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                                                                         MAY 3




   From the gospels we know St. Philip as one of the twelve
apostles. His name appears in all four lists (Matthew, Mark, Luke
and Acts). He came from Bethsaida in Galilee, was called by
Jesus himself, and in turn brought Nathaniel (Bartholomew) to
Jesus. In the gospel of john it is Philip who engages in a brief
exchange with Jesus on the occasion of the multiplication of
loaves On. 6:5, 7). Also, it was Philip who was approached by
some Hellenistic Jews who wanted to be introduced to Jesus.
Fr. John L McKenzie suggests that he was regarded as being
closely associated with Jesus. Of his later life we know nothing.


St. James, the cousin of the Lord, son of Alphaeus, is also
mentioned in the same four lists of apostles. Sometimes he is
referred to in literature as James the less, or James the younger, to
distinguishes him also from James, "brother of the Lord," who is
scholarship, agreeing with the ancient Fathers and eastern liturgy

<:> distinguish him also from James, "brother of the Lord," who is
also mentioned in the gospels (Mt. 13:55 and Mark 6:3, and in
Acts 12: 1 7 as the bishop of the Jerusalem community, martyred
at 62, author of the Letter of James). Western liturgy identifies St.
James as bishop ofJerusalem and author of the letter. As in the
case of Philip, depending on whether we agree with the eastern
tradition or western tradition, either we know nothing of his
future ministry or we recognize him as the leader of the [erusa-
lem community.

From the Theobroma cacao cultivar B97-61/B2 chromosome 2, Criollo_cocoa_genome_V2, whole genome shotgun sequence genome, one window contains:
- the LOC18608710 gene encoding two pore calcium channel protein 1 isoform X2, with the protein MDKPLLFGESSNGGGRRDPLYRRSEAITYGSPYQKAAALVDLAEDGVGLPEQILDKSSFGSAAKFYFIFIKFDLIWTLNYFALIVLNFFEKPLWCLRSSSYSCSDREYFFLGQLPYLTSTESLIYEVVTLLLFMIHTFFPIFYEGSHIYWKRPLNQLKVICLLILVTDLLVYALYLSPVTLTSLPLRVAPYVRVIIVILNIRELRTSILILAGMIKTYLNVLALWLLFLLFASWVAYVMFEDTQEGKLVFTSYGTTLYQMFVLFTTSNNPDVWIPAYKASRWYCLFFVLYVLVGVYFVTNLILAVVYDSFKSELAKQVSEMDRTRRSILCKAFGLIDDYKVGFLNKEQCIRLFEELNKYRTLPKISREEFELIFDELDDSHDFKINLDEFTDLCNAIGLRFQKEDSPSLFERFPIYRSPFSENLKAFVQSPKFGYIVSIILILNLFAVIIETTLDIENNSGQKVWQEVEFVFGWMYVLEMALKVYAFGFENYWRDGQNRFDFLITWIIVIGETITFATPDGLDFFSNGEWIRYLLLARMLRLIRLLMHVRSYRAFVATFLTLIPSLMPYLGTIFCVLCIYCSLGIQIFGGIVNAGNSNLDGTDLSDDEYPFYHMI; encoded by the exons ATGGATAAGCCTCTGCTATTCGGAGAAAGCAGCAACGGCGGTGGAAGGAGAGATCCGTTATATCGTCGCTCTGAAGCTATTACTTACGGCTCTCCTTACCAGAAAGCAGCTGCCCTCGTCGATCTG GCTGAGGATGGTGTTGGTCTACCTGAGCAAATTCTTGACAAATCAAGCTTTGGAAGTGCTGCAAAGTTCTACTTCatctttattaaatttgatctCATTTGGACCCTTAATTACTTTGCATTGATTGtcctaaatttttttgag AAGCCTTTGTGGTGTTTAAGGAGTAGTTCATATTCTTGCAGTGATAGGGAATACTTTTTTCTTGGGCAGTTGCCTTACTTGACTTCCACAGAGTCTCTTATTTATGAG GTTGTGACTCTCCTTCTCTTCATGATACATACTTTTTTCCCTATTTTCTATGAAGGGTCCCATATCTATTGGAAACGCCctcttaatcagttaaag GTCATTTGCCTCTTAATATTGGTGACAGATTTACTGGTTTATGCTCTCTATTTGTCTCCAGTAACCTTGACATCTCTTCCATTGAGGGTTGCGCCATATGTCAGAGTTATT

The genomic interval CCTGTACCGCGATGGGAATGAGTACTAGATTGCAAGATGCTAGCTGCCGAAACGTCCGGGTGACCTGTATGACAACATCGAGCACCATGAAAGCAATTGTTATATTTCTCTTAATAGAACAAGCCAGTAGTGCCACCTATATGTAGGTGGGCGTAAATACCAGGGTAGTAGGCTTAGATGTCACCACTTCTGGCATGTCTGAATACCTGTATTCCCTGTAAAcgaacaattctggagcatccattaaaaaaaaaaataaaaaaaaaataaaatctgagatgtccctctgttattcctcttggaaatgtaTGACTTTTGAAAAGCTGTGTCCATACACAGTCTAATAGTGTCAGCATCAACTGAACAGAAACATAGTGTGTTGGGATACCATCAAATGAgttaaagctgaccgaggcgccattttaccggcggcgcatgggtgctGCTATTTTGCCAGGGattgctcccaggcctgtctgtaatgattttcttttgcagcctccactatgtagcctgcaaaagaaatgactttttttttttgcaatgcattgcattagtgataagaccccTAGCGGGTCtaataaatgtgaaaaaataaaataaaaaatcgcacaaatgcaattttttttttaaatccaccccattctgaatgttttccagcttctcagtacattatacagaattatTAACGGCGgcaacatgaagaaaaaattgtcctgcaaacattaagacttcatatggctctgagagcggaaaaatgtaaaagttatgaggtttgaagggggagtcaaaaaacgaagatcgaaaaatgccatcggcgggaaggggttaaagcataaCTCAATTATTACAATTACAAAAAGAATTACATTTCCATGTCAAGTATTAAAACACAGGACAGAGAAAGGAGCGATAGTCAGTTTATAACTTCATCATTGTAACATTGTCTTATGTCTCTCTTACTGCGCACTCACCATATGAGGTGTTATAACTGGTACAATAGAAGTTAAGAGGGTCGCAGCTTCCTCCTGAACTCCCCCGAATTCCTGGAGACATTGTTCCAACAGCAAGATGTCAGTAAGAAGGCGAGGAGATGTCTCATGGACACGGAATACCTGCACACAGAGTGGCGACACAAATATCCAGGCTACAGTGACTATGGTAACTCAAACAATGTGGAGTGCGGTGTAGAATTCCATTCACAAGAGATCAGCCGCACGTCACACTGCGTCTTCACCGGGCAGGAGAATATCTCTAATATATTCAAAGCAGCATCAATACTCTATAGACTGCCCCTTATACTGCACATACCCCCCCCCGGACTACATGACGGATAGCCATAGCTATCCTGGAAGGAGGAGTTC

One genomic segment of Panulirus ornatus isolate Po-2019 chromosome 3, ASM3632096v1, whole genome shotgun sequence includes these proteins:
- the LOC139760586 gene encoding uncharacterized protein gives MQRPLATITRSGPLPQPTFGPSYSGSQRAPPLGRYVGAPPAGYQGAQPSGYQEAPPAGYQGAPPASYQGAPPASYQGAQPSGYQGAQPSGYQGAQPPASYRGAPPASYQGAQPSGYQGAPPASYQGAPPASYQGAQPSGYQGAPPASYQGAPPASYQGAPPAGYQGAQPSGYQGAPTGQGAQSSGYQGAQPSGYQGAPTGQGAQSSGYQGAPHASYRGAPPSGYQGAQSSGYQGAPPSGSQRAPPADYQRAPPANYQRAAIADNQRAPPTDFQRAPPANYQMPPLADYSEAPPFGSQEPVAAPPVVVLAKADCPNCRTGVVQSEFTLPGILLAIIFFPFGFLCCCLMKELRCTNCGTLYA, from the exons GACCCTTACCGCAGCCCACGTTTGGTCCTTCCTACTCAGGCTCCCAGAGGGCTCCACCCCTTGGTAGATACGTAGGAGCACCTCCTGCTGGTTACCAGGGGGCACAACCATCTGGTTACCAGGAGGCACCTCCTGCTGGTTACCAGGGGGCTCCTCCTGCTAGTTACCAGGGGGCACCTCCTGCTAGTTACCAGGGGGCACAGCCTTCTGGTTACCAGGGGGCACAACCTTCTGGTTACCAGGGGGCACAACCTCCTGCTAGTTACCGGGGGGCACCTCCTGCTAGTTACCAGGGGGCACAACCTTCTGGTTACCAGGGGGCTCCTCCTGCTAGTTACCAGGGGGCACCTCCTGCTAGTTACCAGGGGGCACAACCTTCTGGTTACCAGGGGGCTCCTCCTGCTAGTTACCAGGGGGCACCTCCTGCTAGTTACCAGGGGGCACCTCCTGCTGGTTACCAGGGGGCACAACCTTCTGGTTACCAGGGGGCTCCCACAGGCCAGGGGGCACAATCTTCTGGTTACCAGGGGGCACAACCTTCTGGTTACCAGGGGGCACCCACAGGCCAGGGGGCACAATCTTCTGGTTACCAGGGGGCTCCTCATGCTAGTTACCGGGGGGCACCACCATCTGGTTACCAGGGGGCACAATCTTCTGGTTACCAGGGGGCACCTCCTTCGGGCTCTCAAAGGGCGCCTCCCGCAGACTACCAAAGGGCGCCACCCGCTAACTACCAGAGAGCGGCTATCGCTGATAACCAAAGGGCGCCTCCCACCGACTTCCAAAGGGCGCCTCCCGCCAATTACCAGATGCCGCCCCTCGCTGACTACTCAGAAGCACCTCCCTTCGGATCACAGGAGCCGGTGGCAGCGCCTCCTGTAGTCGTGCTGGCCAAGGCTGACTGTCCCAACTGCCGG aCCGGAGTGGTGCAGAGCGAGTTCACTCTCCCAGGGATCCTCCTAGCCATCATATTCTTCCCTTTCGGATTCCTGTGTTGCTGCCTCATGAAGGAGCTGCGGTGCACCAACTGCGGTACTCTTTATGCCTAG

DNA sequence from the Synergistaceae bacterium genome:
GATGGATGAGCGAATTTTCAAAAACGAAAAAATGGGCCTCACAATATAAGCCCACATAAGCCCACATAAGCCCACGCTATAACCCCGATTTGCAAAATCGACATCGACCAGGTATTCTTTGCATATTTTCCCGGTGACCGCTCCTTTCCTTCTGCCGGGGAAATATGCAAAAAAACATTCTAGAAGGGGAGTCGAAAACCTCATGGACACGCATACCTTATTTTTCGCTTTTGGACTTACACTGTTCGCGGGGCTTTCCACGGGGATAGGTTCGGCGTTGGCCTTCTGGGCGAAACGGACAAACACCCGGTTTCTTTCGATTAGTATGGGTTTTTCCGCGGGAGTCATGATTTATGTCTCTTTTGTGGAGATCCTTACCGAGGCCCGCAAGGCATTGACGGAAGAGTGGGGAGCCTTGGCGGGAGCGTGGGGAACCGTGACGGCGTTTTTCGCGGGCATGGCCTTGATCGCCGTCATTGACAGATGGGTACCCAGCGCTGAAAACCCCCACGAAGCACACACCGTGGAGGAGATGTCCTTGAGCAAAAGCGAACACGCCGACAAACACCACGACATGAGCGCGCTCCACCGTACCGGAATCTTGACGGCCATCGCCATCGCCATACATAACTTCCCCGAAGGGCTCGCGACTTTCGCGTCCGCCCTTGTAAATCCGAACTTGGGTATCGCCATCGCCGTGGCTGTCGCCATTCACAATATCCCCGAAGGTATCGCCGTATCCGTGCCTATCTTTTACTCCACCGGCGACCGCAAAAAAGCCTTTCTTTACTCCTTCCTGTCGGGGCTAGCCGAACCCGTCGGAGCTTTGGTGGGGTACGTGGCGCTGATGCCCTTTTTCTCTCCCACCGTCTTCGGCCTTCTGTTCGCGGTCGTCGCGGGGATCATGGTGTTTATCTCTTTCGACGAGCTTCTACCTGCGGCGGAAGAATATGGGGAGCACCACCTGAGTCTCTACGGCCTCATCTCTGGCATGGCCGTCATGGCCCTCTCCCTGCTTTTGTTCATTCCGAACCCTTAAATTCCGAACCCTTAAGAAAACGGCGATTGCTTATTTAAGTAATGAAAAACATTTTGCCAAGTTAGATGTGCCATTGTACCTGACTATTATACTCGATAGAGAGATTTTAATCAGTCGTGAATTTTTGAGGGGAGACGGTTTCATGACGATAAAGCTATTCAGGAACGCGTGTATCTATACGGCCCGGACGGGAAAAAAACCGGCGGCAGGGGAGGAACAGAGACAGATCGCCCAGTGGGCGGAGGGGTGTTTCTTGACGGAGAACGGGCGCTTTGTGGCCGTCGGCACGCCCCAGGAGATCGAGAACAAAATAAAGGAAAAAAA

The II Vatican Council in the Decree on the Church's

Missionary Activity recalls for us the role of the apostles:


"From the beginning of his ministry the Lord Jesus 'called
to himself those whom he wished and he caused twelve of
them to be with him and to be sent out preaching' ... Thus
the apostles were both the seeds of the new Israel and the

beginning of the sacred hierarchy. Later, before he was
assumed into heaven ... the Lord, who had received all
power in heaven and on earth. . .founded his Church as the
sacrament of salvation, and just as he had been sent by the



Father ... so he sent the apostles into the whole world ...
Hence the Church has an obligation to proclaim the faith
and salvation which comes from Christ. . .


"This task which must be carried out by the order of
bishops, under the leadership of Peter's successor and with
the prayers and cooperation of the whole Church, is one

and the same everywhere and in all situations." (Ad gentes,

nos. 5 & 6).


The task of proclaiming "the faith and salvation which comes
from Christ" is now ours. Pope John Paul II, in his homily in San
Francisco, September 18,1987, said: "The Gospel, and together
with it the salvific power of Christ's redemption, is addressed to
every person in every nation ... To be christian ... means to
proclaim this message untiringly in every generation."


The commission given to the apostles to "make disciples of all
nations," is now our commission.


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